The IJmuiden Ver wind farm zone exemplifies the Netherlands’ commitment to decarbonization by integrating offshore wind into its energy system. With a total capacity of approximately 6 GW and positioned roughly 80 km from the shore, this ambitious venture represents the nation’s largest planned wind farm, covering a staggering extent of around 650 km².
Within this expansive zone, three distinct sites have been designated: Alpha (formerly I-II), Beta (formerly III-IV), and Gamma (formerly V-VI). The Dutch government is poised to kickstart two tender procedures for project permits, with Alpha and Beta scheduled to open for 2024 and Gamma set for 2025.
Amidst the industry’s focus on the ongoing tender process, a recent WES journal publication, “Investigating energy production and wake losses of multi-gigawatt offshore wind farms with atmospheric large-eddy simulation”, sheds light on the intricacies of energy production in offshore multi-gigawatt wind farms. Authored by Whiffle’s specialists Peter Baas, Remco Verzijlbergh, Pim van Dorp, and Harm Jonker, this study employs the breakthrough Large Eddy Simulation (LES)-based weather model, GRASP.
Replicating an entire year of real weather conditions to investigate offshore wind farm performance.
Interestingly, compared to other LES studies that have mostly considered a set of idealized case studies, this research harnesses the GRASP weather model to replicate an entire year of real weather conditions. The study explores a spectrum of hypothetical scenarios, each characterized by variations in turbine type, installed capacity density, and layout for 4 GW offshore wind farms. Notably, one of these scenarios is tailored to the unique context of the IJmuiden Ver wind farm zone.
Moreover, only considering the IJmuiden Ver wind farm zone in isolation is likely misleading. Other large wind farms will soon be built at relatively short distances, impacting power production due to wakes from upstream wind farms. This is illustrated in the above animation, extracted from the GRASP model. It shows the evolution of the wind speed around hub height over the IJmuiden Ver area for a particular day.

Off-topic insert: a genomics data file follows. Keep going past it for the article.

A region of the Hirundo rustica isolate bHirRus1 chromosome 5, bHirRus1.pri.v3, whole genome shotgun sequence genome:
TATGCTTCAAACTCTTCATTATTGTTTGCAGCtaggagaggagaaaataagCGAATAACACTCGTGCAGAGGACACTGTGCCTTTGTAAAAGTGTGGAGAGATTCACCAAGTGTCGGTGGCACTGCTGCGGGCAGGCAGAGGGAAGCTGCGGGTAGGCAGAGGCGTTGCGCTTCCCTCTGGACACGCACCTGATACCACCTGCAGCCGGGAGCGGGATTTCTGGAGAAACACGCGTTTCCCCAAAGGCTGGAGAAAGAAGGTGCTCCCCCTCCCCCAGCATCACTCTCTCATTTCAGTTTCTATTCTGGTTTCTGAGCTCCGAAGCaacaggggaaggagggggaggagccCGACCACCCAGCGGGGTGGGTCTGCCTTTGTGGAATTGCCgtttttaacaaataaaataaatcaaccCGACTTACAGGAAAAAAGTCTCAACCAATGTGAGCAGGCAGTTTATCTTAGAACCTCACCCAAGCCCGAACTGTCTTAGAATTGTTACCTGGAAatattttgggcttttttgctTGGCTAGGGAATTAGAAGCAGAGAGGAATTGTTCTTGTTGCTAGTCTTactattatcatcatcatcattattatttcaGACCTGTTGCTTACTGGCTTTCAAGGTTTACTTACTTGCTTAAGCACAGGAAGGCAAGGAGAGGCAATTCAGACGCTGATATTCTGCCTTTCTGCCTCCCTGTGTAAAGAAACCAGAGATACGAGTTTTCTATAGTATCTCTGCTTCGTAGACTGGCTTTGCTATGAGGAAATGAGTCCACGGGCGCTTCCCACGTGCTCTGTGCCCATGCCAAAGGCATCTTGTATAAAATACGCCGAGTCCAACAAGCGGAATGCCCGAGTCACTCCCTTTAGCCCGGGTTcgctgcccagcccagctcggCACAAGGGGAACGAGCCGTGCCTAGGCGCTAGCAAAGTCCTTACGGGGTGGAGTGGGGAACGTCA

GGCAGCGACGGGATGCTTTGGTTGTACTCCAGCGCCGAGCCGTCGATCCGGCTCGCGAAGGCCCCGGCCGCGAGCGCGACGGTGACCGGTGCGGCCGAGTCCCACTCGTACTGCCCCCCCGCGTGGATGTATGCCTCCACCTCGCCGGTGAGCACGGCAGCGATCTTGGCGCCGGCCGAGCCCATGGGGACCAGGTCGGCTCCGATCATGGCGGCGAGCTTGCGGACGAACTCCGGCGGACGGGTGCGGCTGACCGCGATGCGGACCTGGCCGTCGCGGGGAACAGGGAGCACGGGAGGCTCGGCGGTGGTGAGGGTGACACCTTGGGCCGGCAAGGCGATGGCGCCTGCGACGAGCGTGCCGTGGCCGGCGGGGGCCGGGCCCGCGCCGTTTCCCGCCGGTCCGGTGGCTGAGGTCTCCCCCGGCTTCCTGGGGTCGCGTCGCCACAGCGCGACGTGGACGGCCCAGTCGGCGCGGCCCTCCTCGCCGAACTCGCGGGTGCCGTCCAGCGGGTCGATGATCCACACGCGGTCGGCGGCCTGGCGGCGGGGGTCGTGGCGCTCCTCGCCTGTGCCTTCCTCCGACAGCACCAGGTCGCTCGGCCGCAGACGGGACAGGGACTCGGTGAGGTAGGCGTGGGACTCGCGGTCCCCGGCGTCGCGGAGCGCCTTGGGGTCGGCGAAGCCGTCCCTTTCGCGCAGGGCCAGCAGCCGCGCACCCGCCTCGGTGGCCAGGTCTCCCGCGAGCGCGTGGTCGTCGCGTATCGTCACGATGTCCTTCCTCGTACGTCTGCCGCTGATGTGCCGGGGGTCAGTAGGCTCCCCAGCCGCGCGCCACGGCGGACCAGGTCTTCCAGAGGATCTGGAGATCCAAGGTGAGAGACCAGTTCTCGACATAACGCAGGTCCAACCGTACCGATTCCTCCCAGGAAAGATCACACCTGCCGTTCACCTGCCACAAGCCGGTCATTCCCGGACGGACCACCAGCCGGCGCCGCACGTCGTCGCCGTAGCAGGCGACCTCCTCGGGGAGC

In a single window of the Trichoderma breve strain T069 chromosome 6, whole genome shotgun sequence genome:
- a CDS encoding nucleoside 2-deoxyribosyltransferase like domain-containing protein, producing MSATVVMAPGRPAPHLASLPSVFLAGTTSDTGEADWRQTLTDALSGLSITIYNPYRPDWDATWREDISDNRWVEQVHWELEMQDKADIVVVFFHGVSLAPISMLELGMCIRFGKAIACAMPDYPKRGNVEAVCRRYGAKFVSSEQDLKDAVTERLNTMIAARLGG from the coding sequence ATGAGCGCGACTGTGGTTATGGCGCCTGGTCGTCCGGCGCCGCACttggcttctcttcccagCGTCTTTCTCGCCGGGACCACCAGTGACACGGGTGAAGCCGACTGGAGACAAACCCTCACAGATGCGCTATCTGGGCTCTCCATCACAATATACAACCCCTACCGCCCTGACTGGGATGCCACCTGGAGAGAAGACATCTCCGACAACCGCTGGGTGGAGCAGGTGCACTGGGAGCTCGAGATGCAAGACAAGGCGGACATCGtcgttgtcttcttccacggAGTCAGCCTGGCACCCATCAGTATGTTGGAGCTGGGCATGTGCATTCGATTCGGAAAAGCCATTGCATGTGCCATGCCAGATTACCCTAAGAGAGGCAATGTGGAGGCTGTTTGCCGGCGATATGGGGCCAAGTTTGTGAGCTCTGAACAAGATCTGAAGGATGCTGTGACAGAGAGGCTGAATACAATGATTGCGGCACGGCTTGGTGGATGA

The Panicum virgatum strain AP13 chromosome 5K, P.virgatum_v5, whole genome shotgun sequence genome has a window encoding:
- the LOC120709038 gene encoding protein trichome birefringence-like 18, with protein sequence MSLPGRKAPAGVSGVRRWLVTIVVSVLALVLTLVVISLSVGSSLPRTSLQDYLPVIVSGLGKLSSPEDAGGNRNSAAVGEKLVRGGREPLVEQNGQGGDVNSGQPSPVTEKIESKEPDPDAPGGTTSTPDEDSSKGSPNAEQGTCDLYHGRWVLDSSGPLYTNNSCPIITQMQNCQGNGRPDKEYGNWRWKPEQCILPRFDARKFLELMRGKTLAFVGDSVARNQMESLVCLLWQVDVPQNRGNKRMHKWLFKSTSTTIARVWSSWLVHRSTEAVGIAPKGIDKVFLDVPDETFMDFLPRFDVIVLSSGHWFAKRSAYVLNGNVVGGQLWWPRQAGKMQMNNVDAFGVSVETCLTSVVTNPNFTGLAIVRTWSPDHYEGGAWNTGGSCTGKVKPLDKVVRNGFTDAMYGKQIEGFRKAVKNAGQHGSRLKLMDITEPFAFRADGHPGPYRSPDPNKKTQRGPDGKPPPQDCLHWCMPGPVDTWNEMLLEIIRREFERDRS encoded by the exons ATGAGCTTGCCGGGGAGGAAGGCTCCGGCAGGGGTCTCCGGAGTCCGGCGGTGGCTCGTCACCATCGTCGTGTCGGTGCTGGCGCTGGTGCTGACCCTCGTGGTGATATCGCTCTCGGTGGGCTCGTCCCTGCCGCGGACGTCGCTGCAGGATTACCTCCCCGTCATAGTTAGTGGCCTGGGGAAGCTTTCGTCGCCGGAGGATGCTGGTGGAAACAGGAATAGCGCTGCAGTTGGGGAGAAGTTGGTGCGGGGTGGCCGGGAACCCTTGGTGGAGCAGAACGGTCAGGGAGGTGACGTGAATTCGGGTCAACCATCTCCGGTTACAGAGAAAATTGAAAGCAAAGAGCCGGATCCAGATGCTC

Evidently, downstream of the wind farms, the wind speed is reduced for tens of kilometers. The combined effect of clusters of wind farms will be an increasingly urgent topic in the industry and its importance goes beyond the North Sea alone: a similar clustering of wind farms is occurring off the coast of North America and in the Baltic Sea as well.
Next up: Wake losses in mult-gigawatt wind farms.
So, what are the wake losses you can anticipate for a wind farm of the size of IJmuiden Ver? How does atmospheric stability influence wind farm energy production? What role do blockage effects play in shaping energy production and wake losses? Stay tuned – in this series we’ll be deepening our understanding of wind power intelligence by uncovering key insights relating to wind resource assessments and energy yield modelling, based on the findings of Peter Baas and his colleagues. Don’t miss the first blog of the series, exploring wake losses in multi-gigawatt wind farms.
Keen on leveraging this breakthrough technology for your wind farm design and planning?
Baas et al.’s research harnesses a high-fidelity, wind modelling technique rooted in Large Eddy Simulation (LES). With our newest solution, Whiffle Wind, we’ve now made it possible for anyone to harness LES-powered weather modelling technology – regardless of your technical background. Curious? Visit: https://whiffle.nl/whiffle-wind/ and we’ll get you started right away.